Details

Acadiana

901 New York Avenue, NW
Washington, DC 20001

202-408-8848

Neighborhood: Penn Quarter/Chinatown, Downtown

Opening Hours:
Open Monday through Thursday 11:30 to 2:30, 5:30 to 10:30 PM, Friday and Saturday from 5:30 to 11 PM, and Sunday from 5:30 to 9:30 PM.

Wheelchair Accessible: Yes

Nearby Metro Stops: Mt. Vernon Square/7th St.-Convention Center, Gallery Place-Chinatown

Price Range: Expensive

Noise Level: Chatty

Reservations: Recommended

Website: http://www.acadianarestaurant.com/acadiana.html

Best Dishes:
Fried green tomatoes with shrimp remoulade; deviled eggs three ways; fried meat pies with buttermilk dipping sauce; seafood gumbo; charbroiled oysters; barbecued shrimp; crawfish etouffee; roast duck; shrimp and oyster po'boys (lunch); chocolate or lemon

Price Details:
Lunch appetizers, $7 to $13; Entrees, $12 to $27. Dinner appetizers, $7 to $14; Entrees, $21 to $28.

Special Features: Wheelchair Accessible, Valet Parking Available

Happy Hour Details:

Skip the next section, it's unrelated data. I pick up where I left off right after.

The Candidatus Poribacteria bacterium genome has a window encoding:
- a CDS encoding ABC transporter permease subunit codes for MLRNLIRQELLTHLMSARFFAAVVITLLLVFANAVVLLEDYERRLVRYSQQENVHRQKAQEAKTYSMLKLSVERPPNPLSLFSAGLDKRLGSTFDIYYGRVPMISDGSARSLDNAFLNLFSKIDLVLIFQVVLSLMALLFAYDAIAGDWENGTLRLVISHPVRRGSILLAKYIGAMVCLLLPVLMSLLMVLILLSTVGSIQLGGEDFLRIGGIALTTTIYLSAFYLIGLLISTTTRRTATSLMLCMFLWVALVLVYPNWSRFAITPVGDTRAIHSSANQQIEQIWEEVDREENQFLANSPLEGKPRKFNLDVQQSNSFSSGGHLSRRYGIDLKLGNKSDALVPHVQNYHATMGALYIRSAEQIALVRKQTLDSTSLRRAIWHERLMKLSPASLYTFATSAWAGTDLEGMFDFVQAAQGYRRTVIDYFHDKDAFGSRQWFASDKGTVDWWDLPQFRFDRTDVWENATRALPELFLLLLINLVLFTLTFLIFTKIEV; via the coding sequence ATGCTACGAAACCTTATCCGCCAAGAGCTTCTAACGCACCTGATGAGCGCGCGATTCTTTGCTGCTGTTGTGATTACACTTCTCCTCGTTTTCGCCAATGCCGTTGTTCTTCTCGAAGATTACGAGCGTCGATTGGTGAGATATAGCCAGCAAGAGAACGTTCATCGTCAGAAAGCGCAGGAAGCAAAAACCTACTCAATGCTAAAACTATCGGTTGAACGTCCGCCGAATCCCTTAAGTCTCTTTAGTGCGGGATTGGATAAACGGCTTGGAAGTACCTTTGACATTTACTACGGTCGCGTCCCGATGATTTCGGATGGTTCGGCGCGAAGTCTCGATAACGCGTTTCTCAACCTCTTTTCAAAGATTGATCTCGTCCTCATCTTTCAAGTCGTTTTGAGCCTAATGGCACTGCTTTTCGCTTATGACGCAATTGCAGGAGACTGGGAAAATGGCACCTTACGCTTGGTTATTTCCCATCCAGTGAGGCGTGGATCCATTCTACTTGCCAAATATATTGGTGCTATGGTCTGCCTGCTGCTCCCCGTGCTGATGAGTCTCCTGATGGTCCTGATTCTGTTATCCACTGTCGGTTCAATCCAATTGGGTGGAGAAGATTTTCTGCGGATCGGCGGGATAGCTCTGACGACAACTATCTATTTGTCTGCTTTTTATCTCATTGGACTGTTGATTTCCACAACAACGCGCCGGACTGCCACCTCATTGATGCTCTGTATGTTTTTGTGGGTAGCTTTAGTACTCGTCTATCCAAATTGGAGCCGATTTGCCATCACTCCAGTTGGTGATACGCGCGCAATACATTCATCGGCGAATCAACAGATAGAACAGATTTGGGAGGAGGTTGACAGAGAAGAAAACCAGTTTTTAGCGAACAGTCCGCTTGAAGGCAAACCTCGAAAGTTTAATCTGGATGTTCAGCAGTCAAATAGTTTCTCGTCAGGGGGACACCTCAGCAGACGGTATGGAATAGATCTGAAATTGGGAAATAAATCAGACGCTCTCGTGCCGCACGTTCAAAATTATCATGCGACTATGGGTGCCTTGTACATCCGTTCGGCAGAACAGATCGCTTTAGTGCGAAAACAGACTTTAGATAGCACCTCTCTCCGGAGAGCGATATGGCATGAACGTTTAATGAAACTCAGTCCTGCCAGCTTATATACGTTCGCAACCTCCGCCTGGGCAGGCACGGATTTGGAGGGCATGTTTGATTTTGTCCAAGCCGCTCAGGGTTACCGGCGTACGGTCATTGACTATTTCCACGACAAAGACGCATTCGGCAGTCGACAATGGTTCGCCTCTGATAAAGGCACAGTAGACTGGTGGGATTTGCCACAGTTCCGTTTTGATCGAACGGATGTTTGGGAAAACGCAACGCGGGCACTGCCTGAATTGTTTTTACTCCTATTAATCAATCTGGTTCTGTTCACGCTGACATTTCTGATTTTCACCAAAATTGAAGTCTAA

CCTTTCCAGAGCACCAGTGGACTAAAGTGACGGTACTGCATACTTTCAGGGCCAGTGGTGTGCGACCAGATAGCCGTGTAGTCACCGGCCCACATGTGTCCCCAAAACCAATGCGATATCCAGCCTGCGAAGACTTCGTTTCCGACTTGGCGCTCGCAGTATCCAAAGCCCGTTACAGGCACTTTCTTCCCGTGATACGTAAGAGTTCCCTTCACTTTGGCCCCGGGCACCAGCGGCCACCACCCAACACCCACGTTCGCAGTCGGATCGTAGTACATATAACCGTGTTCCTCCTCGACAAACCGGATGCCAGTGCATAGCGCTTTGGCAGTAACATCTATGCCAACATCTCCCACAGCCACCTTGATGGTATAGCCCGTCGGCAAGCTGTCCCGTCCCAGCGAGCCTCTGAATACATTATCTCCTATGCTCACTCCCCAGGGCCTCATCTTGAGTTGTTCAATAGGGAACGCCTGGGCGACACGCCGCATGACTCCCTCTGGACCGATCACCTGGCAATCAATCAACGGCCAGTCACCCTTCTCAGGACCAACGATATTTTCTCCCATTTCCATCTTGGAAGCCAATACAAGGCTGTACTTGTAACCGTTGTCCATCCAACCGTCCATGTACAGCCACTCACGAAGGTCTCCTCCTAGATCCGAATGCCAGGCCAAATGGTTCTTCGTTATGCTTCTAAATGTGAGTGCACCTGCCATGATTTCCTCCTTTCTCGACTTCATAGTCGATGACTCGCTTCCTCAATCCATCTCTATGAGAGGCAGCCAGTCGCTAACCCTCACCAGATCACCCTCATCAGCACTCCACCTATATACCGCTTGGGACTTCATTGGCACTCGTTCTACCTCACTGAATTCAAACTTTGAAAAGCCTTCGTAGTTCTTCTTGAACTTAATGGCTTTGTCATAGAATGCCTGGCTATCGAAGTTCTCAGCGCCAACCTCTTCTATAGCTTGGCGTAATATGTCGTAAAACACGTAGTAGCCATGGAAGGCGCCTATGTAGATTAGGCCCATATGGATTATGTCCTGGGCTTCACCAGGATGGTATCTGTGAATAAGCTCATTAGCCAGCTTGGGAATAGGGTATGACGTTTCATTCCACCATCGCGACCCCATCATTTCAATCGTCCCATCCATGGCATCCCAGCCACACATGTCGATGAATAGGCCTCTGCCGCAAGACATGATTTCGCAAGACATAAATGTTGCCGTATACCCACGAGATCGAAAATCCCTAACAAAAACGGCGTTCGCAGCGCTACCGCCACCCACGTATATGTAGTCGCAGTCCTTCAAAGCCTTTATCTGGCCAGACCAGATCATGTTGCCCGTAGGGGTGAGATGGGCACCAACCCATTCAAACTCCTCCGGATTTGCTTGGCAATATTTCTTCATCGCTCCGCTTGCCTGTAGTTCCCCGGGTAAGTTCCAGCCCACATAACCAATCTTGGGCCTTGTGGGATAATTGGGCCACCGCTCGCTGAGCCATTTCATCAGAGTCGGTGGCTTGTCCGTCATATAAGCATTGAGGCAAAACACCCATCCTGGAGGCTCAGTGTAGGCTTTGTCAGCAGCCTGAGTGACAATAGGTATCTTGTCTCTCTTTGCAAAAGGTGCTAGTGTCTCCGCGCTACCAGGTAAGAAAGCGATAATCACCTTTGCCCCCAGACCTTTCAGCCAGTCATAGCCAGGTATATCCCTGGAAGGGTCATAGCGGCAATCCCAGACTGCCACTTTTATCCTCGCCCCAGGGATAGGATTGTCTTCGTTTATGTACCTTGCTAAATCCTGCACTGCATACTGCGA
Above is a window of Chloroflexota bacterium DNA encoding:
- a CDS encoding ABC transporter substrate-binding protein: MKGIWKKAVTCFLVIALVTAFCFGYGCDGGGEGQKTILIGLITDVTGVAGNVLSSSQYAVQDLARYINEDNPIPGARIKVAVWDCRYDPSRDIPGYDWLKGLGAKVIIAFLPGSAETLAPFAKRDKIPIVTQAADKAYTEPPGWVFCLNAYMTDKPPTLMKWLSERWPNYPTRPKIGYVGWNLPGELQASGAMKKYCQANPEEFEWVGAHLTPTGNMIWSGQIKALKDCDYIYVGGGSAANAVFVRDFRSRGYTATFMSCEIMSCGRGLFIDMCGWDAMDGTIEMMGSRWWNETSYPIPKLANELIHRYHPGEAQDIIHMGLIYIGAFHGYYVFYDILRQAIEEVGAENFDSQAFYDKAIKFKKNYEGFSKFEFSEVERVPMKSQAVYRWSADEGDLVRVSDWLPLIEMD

Monday through Friday, 4 to 6 PM; Sunday 4 to 9 PM.

Happy Hour Days: Mondays, Tuesdays, Wednesdays, Thursdays, Fridays, Sundays

January 2007: 100 Very Best Restaurants

Jeff Tunks's latest restaurant conjures up old New Orleans.

No. 99: Acadiana

If you’re due to get your cholesterol checked, get it done before dining here, because if what goes in your mouth isn’t buttered, it’s probably been dipped in the deep-fryer. Even the salads, piled with cheese and ham, are calorie bombs.

The latest project from chef Jeff Tunks, who’s previously tackled pan-Asian and pan-Latino, is the cooking of Louisiana. The dishes are often faithfully detailed: Crawfish étouffée was learned at the hand of pastry chef David Guas’s Cajun-country aunt; fried green tomatoes with tangy shrimp rémoulade resurrect a noontime staple at the legendary Uglesich’s; po’ boys come on classic Leidenheimer rolls.

But you won’t need lots of napkins to eat one. The lovable messiness of the sandwich has been edited out, just as elsewhere the heady spicing that gives Cajun its kick has been dialed back. Like the carpeted dining room, which eschews the garden-party colors of New Orleans’s Commander’s Palace in favor of a more subdued mauve and gray, it all feels a little cool and corporate. Still, it’s tough to resist the buttermilk biscuits with pepper jelly and house-made cream cheese or the star entrée, shelled shrimp doused in a “barbecue” sauce that could only have come from the Crescent City—a sinfully rich pool of butter, rosemary, and Worcestershire.